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Picture: 123RF/VACLAW VOLRAB
Picture: 123RF/VACLAW VOLRAB

The recent EU-AU summit in Brussels focused on the launch of the ambitious €150bn (R2.5-trillion) Africa-Europe Investment Package. The funding is earmarked for accelerating Africa’s transition to green energy as well as digitalisation. It could help deliver immense socioeconomic development for the continent.

Africa is already better positioned than ever to achieve its potential: the African Continental Free-Trade Area (AfCFTA) has been ratified by almost 40 AU member states less than a year after inception. AfCFTA is part of the AU’s Agenda 2063, which focuses on industrialisation and integration of regional markets through faster and easier trade networks. It is already the world’s second-biggest trade agreement after the World Trade Organisation.

Just how great is the potential? Consider that doubling intra-African trade would still produce a level of trade below that of intracontinental trade elsewhere in the world. With a 3% share in international trade, Africa’s potential for growth is vast. The UN Economic Commission for Africa’s forecasts indicate that just 18% of Africa’s overall GDP is from intra-African trade. That compares poorly with the 68% of trade that takes place within the EU, and the 58% within the Association of Southeast Asian Nations.

It is also important in the context of the economic consequences of the Ukraine war and the Covid-19 pandemic: many African states lack the muscle to launch fiscal stimulus for recovery as other states in other regions have done. Renewable energy can play a powerful role in that. The International Renewable Energy Agency forecasts that with the right policies, regulation, governance and access to financial markets, access to electricity in sub-Saharan Africa could rise from 48% to 67% by 2030.

As South Africans endure another winter of load-shedding they will be as aware as anyone on the continent of the importance of energy security. It’s already accepted that sustainable and affordable energy is crucial to SA’s economic recovery and development. But what’s emerging lately is the extent of that potential, something underscored when Eskom introduced level 6 scheduled blackouts for the first time since 2019. It’s also highlighted by reports that half of the generating units at 14 of Eskom’s coal-burning power stations break down again within nine months of being repaired.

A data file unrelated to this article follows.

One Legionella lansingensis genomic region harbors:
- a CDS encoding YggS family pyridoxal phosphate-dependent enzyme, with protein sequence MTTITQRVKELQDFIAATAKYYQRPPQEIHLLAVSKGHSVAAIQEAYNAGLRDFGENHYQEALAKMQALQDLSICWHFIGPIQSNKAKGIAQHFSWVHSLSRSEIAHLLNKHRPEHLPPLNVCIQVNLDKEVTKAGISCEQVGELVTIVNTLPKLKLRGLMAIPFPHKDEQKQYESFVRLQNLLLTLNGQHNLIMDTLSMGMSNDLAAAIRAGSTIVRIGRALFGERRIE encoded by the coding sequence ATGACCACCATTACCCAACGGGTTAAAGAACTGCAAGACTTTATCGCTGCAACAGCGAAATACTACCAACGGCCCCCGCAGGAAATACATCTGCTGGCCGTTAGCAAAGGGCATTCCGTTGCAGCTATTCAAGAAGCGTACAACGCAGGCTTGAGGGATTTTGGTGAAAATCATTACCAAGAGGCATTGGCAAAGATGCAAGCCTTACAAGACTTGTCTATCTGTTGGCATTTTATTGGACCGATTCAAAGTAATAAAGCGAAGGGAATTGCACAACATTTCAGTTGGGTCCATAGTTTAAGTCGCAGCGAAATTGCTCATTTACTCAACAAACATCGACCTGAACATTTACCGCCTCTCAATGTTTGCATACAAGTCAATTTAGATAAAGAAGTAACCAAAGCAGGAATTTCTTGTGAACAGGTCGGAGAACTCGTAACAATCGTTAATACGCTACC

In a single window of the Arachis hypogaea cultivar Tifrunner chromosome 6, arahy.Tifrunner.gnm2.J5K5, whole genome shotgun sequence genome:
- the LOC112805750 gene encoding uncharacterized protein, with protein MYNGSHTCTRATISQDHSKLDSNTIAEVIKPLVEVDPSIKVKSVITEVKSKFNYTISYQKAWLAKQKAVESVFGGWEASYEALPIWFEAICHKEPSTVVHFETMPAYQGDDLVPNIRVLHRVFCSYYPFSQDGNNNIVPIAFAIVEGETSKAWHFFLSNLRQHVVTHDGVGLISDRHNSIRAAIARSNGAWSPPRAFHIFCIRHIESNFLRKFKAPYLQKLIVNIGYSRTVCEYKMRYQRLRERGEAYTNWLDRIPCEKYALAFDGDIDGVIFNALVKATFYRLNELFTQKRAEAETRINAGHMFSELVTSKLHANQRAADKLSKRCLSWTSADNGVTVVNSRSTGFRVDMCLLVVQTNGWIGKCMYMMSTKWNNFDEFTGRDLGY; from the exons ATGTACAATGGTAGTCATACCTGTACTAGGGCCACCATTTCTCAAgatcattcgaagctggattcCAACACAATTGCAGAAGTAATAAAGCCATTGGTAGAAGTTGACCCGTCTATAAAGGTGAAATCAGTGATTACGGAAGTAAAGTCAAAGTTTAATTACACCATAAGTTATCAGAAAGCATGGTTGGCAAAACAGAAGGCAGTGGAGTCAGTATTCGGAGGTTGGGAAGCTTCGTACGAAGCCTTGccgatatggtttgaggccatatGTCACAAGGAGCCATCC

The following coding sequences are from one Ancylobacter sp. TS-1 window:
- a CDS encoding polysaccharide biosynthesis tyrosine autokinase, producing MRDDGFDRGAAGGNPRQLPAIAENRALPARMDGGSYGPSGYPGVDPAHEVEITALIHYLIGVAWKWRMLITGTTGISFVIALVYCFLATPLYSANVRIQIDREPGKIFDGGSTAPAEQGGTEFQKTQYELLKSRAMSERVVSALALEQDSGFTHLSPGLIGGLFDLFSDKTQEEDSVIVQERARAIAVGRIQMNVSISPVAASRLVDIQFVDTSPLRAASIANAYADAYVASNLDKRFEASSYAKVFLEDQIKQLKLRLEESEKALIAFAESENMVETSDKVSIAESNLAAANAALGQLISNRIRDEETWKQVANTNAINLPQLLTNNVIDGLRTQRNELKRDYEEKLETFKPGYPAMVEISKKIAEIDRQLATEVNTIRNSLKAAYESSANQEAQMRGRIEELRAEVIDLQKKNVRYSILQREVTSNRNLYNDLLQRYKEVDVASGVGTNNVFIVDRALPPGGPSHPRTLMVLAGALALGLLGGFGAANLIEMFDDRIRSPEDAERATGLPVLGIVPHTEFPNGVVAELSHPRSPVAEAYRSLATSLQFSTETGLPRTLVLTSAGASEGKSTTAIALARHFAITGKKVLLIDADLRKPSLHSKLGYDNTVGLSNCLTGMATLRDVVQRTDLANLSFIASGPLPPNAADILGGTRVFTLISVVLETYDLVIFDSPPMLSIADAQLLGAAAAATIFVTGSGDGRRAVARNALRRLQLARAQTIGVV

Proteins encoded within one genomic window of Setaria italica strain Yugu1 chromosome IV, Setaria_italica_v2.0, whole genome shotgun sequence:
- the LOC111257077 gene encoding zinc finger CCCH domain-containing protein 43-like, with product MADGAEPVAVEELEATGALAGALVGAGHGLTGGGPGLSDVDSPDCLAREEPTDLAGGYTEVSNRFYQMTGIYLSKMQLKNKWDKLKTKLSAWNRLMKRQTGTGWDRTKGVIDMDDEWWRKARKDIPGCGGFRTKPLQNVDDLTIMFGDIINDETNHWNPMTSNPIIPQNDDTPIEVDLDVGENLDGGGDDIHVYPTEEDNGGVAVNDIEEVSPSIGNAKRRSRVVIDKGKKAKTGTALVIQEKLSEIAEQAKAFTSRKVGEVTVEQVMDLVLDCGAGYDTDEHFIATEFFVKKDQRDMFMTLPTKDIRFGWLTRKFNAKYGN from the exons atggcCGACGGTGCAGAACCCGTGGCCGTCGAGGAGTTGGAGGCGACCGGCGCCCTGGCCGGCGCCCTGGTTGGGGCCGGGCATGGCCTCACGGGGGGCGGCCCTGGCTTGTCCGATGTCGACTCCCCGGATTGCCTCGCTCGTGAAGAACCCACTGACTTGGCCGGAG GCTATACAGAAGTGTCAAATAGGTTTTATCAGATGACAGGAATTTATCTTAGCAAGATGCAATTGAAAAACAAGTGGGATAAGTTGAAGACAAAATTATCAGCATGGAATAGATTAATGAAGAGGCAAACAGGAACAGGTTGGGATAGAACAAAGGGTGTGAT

The Global Wind Energy Council’s recent report, “Capturing Green Recovery Opportunities from Wind Power in Developing Economies”, found SA’s shift from coal-fired to clean energy — specifically wind — could deliver an additional 250,000 jobs and more than R150bn in gross value-add to the economy over 25 years. That’s if the switch to renewables is pursued with vigour with a shift in public policy over the next five years.

SA already has the commitment of $8.5bn in financing its just energy transition, agreed at COP26. Apart from helping address the power crisis and poverty, inequality and unemployment, that shift would yield huge decreases in carbon emissions: SA contributes about 5% to the global total of greenhouse emissions.

The shift to green energy would also save more than 50-million litres of water a year. As Gqeberha’s residents grapple with Day Zero and taps and reservoirs run dry, that benefit must surely not be ignored. In terms of cost, in the Renewable Energy Independent Power Producer Procurement Programme bid window 5 one wind project was priced at just 34c/kWh, compared to coal-fired power at about R1.32/kWh.

Local industry already stands to benefit from the manufacture of wind and solar facilities due to government regulations on local content. About 3,600 wind turbines and 14-million solar panels will be needed to meet the IRP2019 plans by 2030. By that time the large-scale renewable energy market is forecast to enable investment of R418bn.

SA’s infrastructure sector could further benefit from the global supply chain crisis, made worse by Russia’s invasion of Ukraine. Simply put, local suppliers’ proximity to new renewables projects gives them a real advantage over their overseas counterparts.

One matter that demands urgent attention — and this applies to the transmission of energy from all sources, not just wind — is the Eskom grid. GreenCape’s latest Large Scale Renewable Energy Market in SA report reveals that the grid’s capacity in the Northern and Western Cape is respectively at full capacity and at saturation point. Grid capacity will be a major factor in areas where new renewable energy projects are sited. Eskom confirms that the matter is receiving attention.

President Cyril Ramaphosa’s plan to address SA’s energy crisis includes steps to speed up procurement of renewables. So while generators rumble and beleaguered South Africans warily check apps and news bulletins for updates of when the lights will go off, there’s a green light at the end of the tunnel. It just needs to be turned all the way up.

• Antonopoulos is CEO of Lekela Power.

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